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Depathologised healthcare crucial for LGBTQIA+ community

Violence, institutionalised discrimination and unequal healthcare are just some of the issues the LGBTQIA+ community continuously has to fight.

Iranti Executive Director Jabu Pereira points out that building our community in a hostile environment is often difficult.

Jabu Pereira, Iranti Executive Director

“We are either fighting the medical world and changing their hearts and minds and now we have this rise of gender ideology movements,” Pereira says, moderating a World Association for Sexual Health 2021 discussion on depathologisation.

Speakers were South African medical doctor and human rights defender Anastacia Tomson and Argentinian Mauro Cabral Grinspan, the Executive Director of the international trans rights organisation, GATE.

Both highlighted how pathologization – the view that something is of ill-health – has been particularly harmful to trans and gender diverse people.

Mauro Cabral Grinspan, Executive Director of international trans rights organisation, GATE.

Grinspan says circa 2012, the world started to view self-determination as a human rights issue but that view has declined.

“We are living in a different world where self-determination is put into question marks or just denied,” Grinspan says.

The World Health Organisation scrapped trans categories from the 11th edition of the International Statistical Classification of Diseases and Related Health Problems in 2019.
However, deep-rooted stigma and discrimination toward LGBTQIA+ identities still exist and continue to pathologise the community despite the international standards set.

In South Africa, the Gender Diversity Coalition has condemned University of Cape Town (UCT) Vice-Chancellor Professor Mamokgethi Phakeng for her “What does science say about LGBTQA+?” seminar.

Her guest, Dr Kgomotso Mathabe who is a practising urologist described intersex identity as a “potentially life-threatening” condition. Mathabe also confused what trans-affirming healthcare is, saying: “It is about having conversations [and] figuring out together with them what is going on.”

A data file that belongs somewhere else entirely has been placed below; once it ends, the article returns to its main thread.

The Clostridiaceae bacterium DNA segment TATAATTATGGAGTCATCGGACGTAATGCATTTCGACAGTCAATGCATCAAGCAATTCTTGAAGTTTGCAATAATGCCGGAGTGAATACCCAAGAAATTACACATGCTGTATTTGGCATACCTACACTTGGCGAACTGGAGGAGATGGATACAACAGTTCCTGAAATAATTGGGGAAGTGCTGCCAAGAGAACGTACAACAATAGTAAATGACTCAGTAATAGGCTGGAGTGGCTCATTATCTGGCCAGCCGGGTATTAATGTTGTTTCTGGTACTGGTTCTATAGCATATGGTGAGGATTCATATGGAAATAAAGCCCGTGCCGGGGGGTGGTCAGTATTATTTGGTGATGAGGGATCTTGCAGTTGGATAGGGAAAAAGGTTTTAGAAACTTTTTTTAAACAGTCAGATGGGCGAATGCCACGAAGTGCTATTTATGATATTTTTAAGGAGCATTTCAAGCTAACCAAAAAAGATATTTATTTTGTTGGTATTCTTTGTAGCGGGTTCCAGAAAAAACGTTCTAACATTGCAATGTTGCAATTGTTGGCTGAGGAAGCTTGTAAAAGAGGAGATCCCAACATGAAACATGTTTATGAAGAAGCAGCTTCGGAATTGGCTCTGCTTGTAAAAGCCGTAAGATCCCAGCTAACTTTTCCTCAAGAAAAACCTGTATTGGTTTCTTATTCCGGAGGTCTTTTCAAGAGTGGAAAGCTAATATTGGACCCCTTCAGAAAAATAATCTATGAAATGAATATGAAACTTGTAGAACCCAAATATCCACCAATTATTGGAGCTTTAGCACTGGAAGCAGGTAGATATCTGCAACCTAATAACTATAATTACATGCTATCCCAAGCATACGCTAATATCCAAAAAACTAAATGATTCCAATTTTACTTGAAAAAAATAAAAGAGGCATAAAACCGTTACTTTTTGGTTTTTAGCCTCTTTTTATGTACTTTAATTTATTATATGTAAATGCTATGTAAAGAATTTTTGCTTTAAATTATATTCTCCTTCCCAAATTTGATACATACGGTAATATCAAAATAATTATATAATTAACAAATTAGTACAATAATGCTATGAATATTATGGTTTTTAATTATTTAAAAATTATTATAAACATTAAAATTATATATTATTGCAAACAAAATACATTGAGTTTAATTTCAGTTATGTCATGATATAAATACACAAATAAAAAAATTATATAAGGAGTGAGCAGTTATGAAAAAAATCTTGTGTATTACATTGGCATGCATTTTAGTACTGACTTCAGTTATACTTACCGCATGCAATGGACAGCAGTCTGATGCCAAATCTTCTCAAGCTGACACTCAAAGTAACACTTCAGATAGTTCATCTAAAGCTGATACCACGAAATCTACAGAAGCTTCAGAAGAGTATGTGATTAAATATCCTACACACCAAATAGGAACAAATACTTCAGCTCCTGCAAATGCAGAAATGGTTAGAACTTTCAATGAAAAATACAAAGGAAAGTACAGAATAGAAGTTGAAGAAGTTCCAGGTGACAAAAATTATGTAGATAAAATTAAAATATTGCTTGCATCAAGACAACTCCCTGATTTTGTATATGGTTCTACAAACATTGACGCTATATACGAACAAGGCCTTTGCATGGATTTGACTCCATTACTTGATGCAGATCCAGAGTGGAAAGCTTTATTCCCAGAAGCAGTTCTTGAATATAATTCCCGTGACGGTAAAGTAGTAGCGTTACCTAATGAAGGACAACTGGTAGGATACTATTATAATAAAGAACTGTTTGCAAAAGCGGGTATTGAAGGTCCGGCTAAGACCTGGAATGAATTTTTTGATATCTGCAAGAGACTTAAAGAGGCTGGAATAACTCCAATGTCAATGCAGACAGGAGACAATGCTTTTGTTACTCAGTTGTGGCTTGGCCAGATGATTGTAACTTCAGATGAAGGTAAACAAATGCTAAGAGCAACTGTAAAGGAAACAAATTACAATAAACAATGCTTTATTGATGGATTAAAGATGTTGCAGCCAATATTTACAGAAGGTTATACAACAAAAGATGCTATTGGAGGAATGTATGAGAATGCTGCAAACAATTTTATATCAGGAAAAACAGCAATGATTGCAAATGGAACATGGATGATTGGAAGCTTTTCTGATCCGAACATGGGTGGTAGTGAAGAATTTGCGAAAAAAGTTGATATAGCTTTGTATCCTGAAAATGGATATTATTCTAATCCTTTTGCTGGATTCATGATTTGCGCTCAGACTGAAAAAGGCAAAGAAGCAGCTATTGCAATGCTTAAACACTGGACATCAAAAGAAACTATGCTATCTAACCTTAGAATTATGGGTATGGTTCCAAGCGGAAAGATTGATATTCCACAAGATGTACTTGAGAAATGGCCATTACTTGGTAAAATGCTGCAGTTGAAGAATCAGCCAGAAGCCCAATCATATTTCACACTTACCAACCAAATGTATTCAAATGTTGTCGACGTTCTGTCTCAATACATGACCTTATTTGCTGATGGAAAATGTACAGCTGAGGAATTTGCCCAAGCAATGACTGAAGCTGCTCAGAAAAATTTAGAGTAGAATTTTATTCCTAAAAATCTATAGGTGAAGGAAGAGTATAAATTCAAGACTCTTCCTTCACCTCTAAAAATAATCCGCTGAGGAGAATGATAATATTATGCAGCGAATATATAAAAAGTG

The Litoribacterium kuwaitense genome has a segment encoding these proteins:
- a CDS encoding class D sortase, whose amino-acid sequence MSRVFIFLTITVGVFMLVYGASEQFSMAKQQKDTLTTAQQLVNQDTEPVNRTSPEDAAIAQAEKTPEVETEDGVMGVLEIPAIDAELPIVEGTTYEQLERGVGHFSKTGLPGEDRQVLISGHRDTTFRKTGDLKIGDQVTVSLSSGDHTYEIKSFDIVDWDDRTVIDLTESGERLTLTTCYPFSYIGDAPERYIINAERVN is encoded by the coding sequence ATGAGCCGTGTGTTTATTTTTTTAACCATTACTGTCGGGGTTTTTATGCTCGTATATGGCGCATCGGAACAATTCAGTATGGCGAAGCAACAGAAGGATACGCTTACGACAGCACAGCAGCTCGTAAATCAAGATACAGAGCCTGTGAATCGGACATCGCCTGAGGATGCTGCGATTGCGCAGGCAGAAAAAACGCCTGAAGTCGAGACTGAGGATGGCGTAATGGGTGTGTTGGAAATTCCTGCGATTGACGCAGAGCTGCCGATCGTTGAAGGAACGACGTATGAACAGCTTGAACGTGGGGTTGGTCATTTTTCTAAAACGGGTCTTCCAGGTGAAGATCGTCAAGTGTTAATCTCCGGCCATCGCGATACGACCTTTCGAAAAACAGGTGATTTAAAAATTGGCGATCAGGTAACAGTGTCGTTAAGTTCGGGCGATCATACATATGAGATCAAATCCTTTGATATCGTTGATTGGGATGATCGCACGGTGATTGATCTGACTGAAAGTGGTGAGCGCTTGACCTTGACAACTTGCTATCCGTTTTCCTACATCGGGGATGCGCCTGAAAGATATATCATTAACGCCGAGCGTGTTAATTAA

In a statement, the Gender Diversity Coalition says there is a link between trans suicidality and poor gender-affirming care.

“[This is] due to dysphoric pathological practices and medical gatekeepers that have and continue to harm trans persons,” the coalition says.

Tomson says the primary role of medical professionals is to be facilitators to healthcare. She adds that medical professionals need to adopt a more holistic well-being approach for their patients, supporting them in their decisions.

Anastacia Tomson, Medical Doctor and Human Rights Defender

“One of the analogies that I use is: if I diagnose someone with diabetes […] now I don’t say to this person: ‘You have to prove to me that your sugar is too high. Come back once you’ve had a heart attack then I’ll put you on treatment.’ But we do that with trans and intersex people,” Tomson says.

Despite the hostile environment that the LGBTQIA+ community fights to exist in, Grinspan says we need to look after ourselves and others and see how to be more powerful together.

“Be nice to your fellow friends and activists because we all make mistakes and what is happening is that our community is becoming so aggressive internally that we are losing the power, that we energy that we need, in order to confront terrorists,” he says.

Tomson says we need to actively develop trans and intersex communities so that the next generation of leaders in our communities will hold high positions in different spheres such as the medical and academic spheres.

“I want the next VC to be a trans person. I want there to be many voices of ours that are heard and respected,” she says.

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